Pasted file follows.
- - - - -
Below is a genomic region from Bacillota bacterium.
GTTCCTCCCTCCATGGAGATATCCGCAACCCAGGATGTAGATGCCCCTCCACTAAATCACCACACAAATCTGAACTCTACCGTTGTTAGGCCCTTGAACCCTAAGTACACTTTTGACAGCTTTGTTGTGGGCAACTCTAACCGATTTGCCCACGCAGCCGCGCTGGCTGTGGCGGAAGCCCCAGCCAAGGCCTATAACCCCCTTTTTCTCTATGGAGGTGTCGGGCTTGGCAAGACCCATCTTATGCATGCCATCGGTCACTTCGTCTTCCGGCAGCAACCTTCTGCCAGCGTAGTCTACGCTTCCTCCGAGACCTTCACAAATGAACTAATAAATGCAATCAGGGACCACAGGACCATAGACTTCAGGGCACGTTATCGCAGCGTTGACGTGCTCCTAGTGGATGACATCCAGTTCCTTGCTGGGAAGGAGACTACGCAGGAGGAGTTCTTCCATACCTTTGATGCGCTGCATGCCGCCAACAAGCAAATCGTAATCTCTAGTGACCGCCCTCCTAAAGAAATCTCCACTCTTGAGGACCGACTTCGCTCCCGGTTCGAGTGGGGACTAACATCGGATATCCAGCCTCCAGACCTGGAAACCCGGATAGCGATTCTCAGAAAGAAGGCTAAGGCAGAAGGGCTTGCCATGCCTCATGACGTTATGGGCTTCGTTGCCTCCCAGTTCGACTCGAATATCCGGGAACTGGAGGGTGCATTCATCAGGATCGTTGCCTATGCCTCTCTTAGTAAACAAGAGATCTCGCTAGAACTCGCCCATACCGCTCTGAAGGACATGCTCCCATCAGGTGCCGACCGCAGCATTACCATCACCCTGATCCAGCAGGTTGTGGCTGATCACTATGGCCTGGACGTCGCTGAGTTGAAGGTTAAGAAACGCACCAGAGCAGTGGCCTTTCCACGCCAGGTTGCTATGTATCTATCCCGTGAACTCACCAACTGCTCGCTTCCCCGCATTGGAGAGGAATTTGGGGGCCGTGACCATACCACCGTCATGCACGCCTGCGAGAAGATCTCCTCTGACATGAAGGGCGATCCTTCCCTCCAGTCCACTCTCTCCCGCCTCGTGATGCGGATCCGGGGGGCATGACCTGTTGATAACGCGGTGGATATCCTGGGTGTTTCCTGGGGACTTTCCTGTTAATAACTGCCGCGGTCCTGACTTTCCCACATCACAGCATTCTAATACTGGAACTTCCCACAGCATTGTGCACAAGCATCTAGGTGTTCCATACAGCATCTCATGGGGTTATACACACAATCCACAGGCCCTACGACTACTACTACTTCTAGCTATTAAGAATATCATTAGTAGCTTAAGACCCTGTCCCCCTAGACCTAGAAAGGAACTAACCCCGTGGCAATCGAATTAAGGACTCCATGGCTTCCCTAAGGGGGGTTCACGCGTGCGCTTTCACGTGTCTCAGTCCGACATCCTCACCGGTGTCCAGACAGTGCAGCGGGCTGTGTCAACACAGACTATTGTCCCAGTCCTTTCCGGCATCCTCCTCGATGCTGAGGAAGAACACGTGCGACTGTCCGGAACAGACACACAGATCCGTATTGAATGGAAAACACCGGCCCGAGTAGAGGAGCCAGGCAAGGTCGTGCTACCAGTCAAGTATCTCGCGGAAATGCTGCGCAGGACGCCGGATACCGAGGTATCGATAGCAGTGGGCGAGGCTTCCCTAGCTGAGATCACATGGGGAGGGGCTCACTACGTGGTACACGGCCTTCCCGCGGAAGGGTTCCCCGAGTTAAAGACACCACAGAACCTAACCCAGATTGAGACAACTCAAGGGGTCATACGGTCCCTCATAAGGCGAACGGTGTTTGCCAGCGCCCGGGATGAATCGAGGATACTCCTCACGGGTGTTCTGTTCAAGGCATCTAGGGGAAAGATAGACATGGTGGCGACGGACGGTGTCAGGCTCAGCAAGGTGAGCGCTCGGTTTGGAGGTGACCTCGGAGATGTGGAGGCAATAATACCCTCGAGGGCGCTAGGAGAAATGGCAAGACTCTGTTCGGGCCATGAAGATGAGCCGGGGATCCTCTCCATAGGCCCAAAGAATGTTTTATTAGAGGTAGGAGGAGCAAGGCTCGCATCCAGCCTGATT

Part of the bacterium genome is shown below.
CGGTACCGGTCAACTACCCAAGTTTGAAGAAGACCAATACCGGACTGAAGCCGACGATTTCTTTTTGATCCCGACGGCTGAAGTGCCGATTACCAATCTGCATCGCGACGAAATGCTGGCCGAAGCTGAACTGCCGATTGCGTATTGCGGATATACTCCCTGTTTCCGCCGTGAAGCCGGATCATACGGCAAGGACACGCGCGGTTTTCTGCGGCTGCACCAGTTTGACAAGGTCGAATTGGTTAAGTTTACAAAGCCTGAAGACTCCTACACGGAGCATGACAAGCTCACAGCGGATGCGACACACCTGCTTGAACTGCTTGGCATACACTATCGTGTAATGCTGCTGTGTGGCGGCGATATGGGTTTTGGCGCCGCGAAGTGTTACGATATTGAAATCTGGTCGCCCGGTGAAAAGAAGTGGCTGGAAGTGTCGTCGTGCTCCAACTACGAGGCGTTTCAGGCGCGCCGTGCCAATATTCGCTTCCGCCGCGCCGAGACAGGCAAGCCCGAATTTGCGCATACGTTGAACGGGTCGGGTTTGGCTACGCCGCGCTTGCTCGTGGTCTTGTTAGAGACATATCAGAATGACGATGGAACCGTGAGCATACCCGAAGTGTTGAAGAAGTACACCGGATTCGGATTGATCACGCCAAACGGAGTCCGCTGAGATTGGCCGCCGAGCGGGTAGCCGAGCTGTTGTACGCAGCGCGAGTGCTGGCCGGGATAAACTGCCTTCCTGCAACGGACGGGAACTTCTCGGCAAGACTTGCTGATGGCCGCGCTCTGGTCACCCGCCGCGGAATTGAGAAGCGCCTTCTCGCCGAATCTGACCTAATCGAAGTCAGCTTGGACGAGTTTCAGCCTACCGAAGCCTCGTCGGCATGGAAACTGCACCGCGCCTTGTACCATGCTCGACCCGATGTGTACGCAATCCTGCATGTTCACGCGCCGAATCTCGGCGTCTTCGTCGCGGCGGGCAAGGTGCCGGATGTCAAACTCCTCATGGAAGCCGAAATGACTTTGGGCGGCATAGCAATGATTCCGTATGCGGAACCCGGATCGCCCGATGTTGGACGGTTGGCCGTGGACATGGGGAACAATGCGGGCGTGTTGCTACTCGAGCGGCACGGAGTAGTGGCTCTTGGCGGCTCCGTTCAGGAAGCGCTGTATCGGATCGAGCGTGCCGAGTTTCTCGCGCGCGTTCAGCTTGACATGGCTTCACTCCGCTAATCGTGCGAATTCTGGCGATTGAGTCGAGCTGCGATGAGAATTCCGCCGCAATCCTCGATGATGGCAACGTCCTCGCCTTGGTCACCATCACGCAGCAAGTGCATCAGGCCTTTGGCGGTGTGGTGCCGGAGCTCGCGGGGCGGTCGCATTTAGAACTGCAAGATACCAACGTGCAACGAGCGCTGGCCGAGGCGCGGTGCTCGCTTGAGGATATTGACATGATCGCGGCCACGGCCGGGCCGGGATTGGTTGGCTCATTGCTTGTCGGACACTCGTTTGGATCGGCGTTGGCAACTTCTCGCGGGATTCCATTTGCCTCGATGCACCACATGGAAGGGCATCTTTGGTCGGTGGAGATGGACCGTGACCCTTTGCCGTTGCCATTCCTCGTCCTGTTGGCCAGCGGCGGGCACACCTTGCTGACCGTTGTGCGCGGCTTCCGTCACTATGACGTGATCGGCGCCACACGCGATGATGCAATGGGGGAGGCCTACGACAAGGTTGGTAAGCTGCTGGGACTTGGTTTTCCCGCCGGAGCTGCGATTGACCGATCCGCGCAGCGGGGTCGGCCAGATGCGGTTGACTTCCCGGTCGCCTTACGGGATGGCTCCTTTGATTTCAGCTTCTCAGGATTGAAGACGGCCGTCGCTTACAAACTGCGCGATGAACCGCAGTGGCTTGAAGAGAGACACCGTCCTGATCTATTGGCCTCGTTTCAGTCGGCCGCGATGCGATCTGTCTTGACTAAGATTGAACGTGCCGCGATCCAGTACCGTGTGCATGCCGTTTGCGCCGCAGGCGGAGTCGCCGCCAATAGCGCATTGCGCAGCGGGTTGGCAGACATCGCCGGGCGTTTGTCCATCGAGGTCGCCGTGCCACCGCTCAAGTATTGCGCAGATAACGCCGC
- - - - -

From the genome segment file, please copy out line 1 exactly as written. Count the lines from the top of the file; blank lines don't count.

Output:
Below is a genomic region from Bacillota bacterium.